"To force us to talk to each other, to compare notes, is a vehicle that is very helpful," said Ulman, a Democrat and potential candidate for governor in 2014. "But it's that fear of the state bureaucracy saying, 'That doesn't fit,' about a project that works in our communities."
A draft of the "PlanMaryland" proposal, which included the input of more than 3,000 people and was discussed at more than 100 meetings, has circulated among government officials since April. Still, many expressed an eagerness to have more time to mull the document and its implications in order to offer their perspectives and provide input before the governor makes it official.
"You can't even get on our county agenda in a month's time," said Bob Simmons, a Republican Queen Anne's County commissioner. "This is ridiculous."
Speaking to reporters after his remarks, O'Malley appeared amenable to a longer timeline for implementation, saying, "We'll be as flexible as we can be."
But he also expressed an urgency, pointing out that a state mandate for such a plan has existed since 1973, but hasn't been used. State officials at the Department of Planning have presented the proposal in a series of maps detailing areas for growth, such as already designated business-oriented "enterprise zones" and development as a result of the military's base realignment and closure plan. The maps also target areas for preservation.
"All of this requires a degree of coordination and alignment that we're never ever been able to achieve before as a people," O'Malley said. "I don't think it's a matter of fencing us up off from one another. … I think it's acknowledging where the consensus exists, and using your own land-use policies and procedures and make sure you deliver for your people."
In Anne Arundel, County Executive John R. Leopold is considering whether to invoke his rarely used veto power to kill parts of a controversial rezoning bill that recently passed the County Council. Earlier this year, Leopold vetoed rezoning amendments in another bill, though some of his actions were overridden by the County Council. Leopold said Thursday that it's all part of the necessary local land-use debate.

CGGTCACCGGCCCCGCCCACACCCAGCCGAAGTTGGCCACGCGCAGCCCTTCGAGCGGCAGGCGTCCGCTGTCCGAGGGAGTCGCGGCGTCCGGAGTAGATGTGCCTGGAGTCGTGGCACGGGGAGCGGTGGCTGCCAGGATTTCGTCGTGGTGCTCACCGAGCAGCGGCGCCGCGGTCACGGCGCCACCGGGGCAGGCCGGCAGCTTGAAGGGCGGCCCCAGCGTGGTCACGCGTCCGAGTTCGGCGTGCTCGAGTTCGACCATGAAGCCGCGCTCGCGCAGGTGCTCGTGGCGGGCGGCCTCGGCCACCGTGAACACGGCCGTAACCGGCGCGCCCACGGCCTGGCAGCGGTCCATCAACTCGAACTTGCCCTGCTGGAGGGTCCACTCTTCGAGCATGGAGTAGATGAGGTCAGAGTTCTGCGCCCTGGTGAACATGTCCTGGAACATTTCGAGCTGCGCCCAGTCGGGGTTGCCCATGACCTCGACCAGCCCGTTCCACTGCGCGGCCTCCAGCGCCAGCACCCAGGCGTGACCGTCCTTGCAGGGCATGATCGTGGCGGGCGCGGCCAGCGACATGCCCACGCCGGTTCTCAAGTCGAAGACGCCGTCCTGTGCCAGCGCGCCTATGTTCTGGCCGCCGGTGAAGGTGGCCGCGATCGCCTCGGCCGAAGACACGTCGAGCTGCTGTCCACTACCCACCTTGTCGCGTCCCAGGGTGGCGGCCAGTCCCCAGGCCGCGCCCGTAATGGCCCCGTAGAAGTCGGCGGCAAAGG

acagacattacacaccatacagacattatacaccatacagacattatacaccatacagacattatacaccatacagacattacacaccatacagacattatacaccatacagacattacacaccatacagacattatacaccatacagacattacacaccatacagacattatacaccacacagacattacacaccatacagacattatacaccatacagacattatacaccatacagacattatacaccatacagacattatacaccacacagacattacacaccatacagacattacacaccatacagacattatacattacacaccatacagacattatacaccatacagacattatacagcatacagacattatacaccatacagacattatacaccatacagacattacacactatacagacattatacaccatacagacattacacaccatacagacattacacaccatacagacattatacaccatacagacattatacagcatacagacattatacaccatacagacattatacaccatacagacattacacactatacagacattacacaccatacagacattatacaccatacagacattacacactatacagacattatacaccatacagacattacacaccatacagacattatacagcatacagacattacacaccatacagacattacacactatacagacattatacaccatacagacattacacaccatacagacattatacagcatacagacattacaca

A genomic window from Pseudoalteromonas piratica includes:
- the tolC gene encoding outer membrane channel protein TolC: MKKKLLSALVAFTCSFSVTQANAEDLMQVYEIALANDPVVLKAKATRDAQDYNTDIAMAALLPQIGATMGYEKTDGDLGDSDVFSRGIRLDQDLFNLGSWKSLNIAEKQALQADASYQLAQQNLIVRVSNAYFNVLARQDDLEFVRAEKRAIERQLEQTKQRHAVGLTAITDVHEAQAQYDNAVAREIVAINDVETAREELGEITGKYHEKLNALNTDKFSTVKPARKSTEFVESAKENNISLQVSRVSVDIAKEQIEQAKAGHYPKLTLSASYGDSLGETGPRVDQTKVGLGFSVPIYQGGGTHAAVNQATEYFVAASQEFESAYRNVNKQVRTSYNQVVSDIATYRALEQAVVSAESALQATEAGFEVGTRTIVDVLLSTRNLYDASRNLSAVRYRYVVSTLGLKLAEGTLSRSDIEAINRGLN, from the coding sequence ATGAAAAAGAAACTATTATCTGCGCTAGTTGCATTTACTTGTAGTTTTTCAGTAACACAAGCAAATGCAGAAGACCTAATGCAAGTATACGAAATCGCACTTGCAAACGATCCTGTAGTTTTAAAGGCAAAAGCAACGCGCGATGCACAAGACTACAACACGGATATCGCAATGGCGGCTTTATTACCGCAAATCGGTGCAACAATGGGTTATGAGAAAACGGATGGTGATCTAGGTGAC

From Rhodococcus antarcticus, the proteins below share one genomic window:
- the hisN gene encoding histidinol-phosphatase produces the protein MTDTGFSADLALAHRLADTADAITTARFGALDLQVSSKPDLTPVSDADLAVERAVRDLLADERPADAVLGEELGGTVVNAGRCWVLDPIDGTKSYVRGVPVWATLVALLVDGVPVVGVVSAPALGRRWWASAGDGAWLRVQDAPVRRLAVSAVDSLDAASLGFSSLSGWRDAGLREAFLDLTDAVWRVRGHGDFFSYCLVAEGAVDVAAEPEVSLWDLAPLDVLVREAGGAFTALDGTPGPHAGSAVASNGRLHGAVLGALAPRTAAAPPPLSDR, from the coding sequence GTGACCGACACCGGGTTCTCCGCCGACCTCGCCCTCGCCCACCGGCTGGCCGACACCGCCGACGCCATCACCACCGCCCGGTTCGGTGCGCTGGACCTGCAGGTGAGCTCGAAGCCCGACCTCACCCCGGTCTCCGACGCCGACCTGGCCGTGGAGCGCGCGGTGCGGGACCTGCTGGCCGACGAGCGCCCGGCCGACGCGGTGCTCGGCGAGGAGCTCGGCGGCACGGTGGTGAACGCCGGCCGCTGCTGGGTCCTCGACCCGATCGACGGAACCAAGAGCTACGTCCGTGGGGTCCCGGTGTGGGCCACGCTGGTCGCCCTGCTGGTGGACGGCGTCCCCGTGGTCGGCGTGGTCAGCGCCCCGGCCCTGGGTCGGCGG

"I think the existing state law makes it very clear that zoning changes should conform to a zoning development plan," said Leopold, a Republican. "I would not encourage further intrusion into our local zoning prerogative, other than to adhere to our general development plan."
In Baltimore County, planners believe they already have a system in place that will work with the state's goals.
Andrea Van Arsdale, director of the county Department of Planning, said the initiative would likely have little effect on the county, a local government the governor praised in his remarks.
"Baltimore County and PlanMaryland [have] similar perspectives on how to do this," Van Arsdale said. "Their growth plan and our growth areas are conceptually very similar."
Since the late 1960s Baltimore County has been using land-use management practices usually considered "smart growth." In 1967, the county created the Urban Rural Demarcation Line as a boundary between sections that are served by public water and sewer, and those that are not. In 1979 the county designated Owings Mills in the northwest and the Perry Hall-White Marsh area in the northeast of the county as growth areas.
Van Arsdale said that while "we have quibbles around the edges of things," such as the specific contours of growth areas shown in PlanMaryland, they could be worked out with the state as the plan is revised. She said there have been several meetings with state officials whom she found receptive to suggestions.
Baltimore Sun reporter Arthur Hirsch contributed to this articleCopyright © 2015, The Baltimore Sun